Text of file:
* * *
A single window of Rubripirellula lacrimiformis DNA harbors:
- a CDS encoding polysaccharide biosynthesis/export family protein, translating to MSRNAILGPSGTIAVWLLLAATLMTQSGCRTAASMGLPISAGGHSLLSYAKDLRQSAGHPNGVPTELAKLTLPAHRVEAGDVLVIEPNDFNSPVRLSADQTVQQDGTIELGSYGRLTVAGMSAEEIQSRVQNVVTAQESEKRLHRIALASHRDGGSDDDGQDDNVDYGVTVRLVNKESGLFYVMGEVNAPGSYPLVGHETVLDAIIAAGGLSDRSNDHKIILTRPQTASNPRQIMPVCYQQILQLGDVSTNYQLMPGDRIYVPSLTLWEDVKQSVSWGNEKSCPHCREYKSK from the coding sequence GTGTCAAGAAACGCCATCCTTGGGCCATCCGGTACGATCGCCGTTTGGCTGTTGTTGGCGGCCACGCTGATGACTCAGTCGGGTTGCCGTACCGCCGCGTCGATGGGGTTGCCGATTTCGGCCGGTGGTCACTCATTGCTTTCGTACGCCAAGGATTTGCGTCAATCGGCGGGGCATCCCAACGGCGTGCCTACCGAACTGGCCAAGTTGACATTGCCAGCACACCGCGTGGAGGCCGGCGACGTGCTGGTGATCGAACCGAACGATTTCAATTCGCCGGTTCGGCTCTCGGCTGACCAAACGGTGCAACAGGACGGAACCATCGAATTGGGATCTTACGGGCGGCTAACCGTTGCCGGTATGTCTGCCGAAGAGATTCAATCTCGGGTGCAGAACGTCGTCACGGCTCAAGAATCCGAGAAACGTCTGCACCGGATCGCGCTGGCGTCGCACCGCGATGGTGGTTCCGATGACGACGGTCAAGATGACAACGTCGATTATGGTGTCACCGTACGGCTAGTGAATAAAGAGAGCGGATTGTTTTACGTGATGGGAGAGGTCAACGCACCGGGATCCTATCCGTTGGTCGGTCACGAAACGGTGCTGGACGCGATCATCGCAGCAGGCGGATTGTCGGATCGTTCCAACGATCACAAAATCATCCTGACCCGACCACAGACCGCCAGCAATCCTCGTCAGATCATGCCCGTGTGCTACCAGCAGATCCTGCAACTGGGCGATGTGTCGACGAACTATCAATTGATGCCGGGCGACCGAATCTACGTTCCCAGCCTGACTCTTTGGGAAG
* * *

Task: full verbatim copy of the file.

A single window of Rubripirellula lacrimiformis DNA harbors:
- a CDS encoding polysaccharide biosynthesis/export family protein, translating to MSRNAILGPSGTIAVWLLLAATLMTQSGCRTAASMGLPISAGGHSLLSYAKDLRQSAGHPNGVPTELAKLTLPAHRVEAGDVLVIEPNDFNSPVRLSADQTVQQDGTIELGSYGRLTVAGMSAEEIQSRVQNVVTAQESEKRLHRIALASHRDGGSDDDGQDDNVDYGVTVRLVNKESGLFYVMGEVNAPGSYPLVGHETVLDAIIAAGGLSDRSNDHKIILTRPQTASNPRQIMPVCYQQILQLGDVSTNYQLMPGDRIYVPSLTLWEDVKQSVSWGNEKSCPHCREYKSK from the coding sequence GTGTCAAGAAACGCCATCCTTGGGCCATCCGGTACGATCGCCGTTTGGCTGTTGTTGGCGGCCACGCTGATGACTCAGTCGGGTTGCCGTACCGCCGCGTCGATGGGGTTGCCGATTTCGGCCGGTGGTCACTCATTGCTTTCGTACGCCAAGGATTTGCGTCAATCGGCGGGGCATCCCAACGGCGTGCCTACCGAACTGGCCAAGTTGACATTGCCAGCACACCGCGTGGAGGCCGGCGACGTGCTGGTGATCGAACCGAACGATTTCAATTCGCCGGTTCGGCTCTCGGCTGACCAAACGGTGCAACAGGACGGAACCATCGAATTGGGATCTTACGGGCGGCTAACCGTTGCCGGTATGTCTGCCGAAGAGATTCAATCTCGGGTGCAGAACGTCGTCACGGCTCAAGAATCCGAGAAACGTCTGCACCGGATCGCGCTGGCGTCGCACCGCGATGGTGGTTCCGATGACGACGGTCAAGATGACAACGTCGATTATGGTGTCACCGTACGGCTAGTGAATAAAGAGAGCGGATTGTTTTACGTGATGGGAGAGGTCAACGCACCGGGATCCTATCCGTTGGTCGGTCACGAAACGGTGCTGGACGCGATCATCGCAGCAGGCGGATTGTCGGATCGTTCCAACGATCACAAAATCATCCTGACCCGACCACAGACCGCCAGCAATCCTCGTCAGATCATGCCCGTGTGCTACCAGCAGATCCTGCAACTGGGCGATGTGTCGACGAACTATCAATTGATGCCGGGCGACCGAATCTACGTTCCCAGCCTGACTCTTTGGGAAG